After the breakout success of 2017’s Get Out, Jordan Peele is back with his sophomore feature film, Us. Lupita Nyong’o plays Adelaide Wilson, who returns to her family’s summer home along with her husband Gabe (Winston Duke) and children, Zora (Shahadi Wright Joseph), and Jason (Evan Alex). Unbeknownst to her family, the nearby beach was the sight of a traumatic experience in Adelaide’s childhood, which makes her increasingly concerned that something bad is about to happen. Her worst fears are soon realised as four masked strangers invade their home, revealing themselves to be doppelgängers of the Wilson family.

While Get Out was billed as a horror, there was definitely some confusion over its genre, with some labelling it a psychological and/or social thriller, while the Golden Globes inexplicably dubbed it a comedy (Jordan Peele’s retort that it’s actually a documentary was deservedly scathing). Us, in contrast, is definitely a more conventional horror than its predecessor, and with this film, Peele gets to embrace the genre he so clearly loves that little bit more.

The film works well to create and build tension from the offset, as we are given a glimpse into the traumatic experience from Adelaide’s childhood. Peele takes his time with this opening, and DP Mike Gioulakis’ cinematography is patient as it stalks a young Adelaide (Madison Curry). Even during the bright, sunny scenes in the Wilsons’ summer home and later, on the beachfront, the direction, cinematography and Lupita Nyong’o’s performance all coordinate brilliantly to slowly build a sense of unease. Adding to this sense of dread is the score (from Michael Abels), which relies heavily on the dread-inspiring “Tethered” remix of Luniz’s “I Got 5 On It”, which is used to great effect. By the time the horror well and truly kicks off with the doppelgängers’ home invasion, Peele has the audience in the palm of his hand, as this is the sequence where the film’s tension reaches its peak. From here on out, the film launches itself into a fight for survival as the Wilson family work to overcome their doppelgängers.

As Adelaide, Lupita Nyong’o is fantastic, conveying unease and paranoia alongside a fierce protectiveness of her family. Conversely, in her doppelgänger role, “Red”, she is sinister and her voice-work shows a dedication to her craft. Winston Duke is hilarious as father, Gabe, dropping the dad jokes without mercy, much to the horror of his children. Speaking of, both Shahadi Wright Joseph and Evan Alex are great in their roles, overcoming the pressure put on child actors and coming across as believable, not just in their “primary” roles, but as their doppelgängers. However, it’s these interactions that make the family so relatable and, as a whole, all four actors do some excellent work, arguably carrying the majority of the film. Elisabeth Moss and Tim Heidecker as family friends Kitty and Josh Tyler are entertaining, although perhaps not to the same extent as Lil Rel Howery’s Rod in Get Out. However, they do work well with what they get to work with, and both offer some incredibly disturbing physical moments in their doppelgänger roles.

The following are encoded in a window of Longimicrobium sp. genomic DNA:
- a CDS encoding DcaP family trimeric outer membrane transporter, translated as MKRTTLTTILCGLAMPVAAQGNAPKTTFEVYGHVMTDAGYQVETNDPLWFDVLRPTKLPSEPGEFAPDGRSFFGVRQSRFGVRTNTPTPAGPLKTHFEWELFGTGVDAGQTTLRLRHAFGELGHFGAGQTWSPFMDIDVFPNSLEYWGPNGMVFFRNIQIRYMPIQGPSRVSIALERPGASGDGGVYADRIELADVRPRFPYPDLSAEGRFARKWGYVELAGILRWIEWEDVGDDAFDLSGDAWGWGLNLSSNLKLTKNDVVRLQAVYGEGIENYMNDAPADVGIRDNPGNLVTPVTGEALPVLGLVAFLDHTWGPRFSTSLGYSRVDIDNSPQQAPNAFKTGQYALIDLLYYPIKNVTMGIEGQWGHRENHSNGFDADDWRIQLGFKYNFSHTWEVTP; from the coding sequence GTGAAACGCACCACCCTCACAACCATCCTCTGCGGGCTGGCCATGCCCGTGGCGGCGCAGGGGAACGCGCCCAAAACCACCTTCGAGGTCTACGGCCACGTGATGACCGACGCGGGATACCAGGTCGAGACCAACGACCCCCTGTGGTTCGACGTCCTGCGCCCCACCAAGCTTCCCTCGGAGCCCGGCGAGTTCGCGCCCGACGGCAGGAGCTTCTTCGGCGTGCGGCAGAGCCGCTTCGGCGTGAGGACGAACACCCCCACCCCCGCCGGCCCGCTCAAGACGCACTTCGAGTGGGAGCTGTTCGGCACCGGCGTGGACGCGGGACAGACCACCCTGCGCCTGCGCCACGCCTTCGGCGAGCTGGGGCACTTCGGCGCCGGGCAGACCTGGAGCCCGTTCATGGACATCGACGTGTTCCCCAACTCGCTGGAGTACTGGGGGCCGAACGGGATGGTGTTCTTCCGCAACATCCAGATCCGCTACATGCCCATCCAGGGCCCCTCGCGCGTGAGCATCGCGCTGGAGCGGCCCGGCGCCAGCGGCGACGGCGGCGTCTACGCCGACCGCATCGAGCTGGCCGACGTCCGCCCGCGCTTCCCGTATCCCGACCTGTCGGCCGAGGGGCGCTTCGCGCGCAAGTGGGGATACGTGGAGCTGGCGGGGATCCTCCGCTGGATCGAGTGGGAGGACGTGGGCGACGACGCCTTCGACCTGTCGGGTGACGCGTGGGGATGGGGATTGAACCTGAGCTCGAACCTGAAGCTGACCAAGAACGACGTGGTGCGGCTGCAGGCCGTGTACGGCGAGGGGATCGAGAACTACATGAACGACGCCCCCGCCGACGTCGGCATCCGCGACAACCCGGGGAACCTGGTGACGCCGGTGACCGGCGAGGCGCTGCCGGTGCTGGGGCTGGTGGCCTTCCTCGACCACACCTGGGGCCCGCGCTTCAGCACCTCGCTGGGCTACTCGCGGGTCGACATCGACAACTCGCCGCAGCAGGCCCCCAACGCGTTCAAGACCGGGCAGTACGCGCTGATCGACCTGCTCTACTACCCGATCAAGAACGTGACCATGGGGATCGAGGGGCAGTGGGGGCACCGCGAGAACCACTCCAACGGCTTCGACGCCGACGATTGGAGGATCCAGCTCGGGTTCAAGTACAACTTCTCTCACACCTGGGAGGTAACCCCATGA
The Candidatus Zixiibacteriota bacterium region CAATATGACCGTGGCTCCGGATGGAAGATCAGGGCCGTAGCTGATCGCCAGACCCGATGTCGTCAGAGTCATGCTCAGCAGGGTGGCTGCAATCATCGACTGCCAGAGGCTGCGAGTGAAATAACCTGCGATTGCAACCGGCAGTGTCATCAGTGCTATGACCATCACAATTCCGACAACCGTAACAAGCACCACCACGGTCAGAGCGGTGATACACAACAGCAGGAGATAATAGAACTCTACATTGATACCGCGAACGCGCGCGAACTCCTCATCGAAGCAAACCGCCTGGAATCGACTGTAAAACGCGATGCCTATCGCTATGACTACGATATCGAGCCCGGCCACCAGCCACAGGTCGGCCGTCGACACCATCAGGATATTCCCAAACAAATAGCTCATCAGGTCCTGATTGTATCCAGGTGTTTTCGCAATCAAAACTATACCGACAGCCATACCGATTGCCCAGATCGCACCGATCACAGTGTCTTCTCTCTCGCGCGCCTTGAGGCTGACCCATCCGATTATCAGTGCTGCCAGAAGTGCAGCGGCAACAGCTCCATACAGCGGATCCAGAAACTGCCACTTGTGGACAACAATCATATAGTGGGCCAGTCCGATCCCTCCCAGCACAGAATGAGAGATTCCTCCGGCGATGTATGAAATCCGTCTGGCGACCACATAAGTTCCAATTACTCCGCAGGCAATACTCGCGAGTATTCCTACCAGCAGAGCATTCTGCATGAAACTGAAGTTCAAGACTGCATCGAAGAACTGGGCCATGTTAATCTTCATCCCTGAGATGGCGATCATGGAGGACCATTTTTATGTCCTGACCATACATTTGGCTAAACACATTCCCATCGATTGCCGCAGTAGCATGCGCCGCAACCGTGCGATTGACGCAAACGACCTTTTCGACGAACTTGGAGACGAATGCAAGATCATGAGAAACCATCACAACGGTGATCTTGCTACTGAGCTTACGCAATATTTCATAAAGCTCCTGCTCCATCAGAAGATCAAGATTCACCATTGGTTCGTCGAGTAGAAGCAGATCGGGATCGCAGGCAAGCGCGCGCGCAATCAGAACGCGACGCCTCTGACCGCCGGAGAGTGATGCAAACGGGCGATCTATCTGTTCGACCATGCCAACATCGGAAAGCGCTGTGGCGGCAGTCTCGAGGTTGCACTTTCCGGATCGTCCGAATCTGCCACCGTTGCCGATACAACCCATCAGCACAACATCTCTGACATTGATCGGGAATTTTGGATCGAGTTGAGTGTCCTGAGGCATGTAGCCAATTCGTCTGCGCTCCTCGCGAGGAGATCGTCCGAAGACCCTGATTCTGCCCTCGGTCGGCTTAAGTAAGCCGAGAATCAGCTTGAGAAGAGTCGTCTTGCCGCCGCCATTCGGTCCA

The concept of the doppelgängers is interesting, and one that I’ve not dealt with in my limited experience of the horror genre. That said, from what I can tell, Peele has successfully tackled the concept in a unique way, challenging a cast that have more than risen to the occasion. There will surely be some detractors who take issue with the unsteady foundation of the film’s lore, but I found that it didn’t actually undermine the narrative. In fact, the film’s gradually revealed lore purposefully avoids answering a lot of questions, adding to the film’s broad thematic scope. The film raises issues of duality, privilege and class, while still leaving these ideas open to each viewer’s own personal subjectivity. Like Get Out before it, and perhaps even more so, this is a film that invites repeat viewings, challenging its audiences to look again and reconsider the film’s twists and turns, both thematic and narrative. Despite the details of the premise being easy to criticise, the ideas and themes of Us only improve, the more they are reflected on.

With his sophomore effort, Jordan Peele has once again knocked it out of the park, thoroughly proving himself as both a writer and director. Although the film will inevitably be compared to its predecessor, which I am guilty of in this very review, it is ultimately a different beast, one that is determined to add itself to the ranks of the horror genre’s best offerings. Before long, it will probably do just that.



  • A thematic beast, Us raises some big questions and leaves them open-ended enough that audiences can bring their own experience to them. This, I believe, will help it stand the test of time.
  • The score was stuck in my head for weeks after I saw Us, particularly the remix of “I Got 5 On It” which I thought was used brilliantly.
  • How wonderful is it to see an African-American family where the colour of their skin isn’t critical to the plot, and in a horror film no less!


  • For some, the broader scope of the film, as well as its vulnerability to nitpicking, might detract from the experience.

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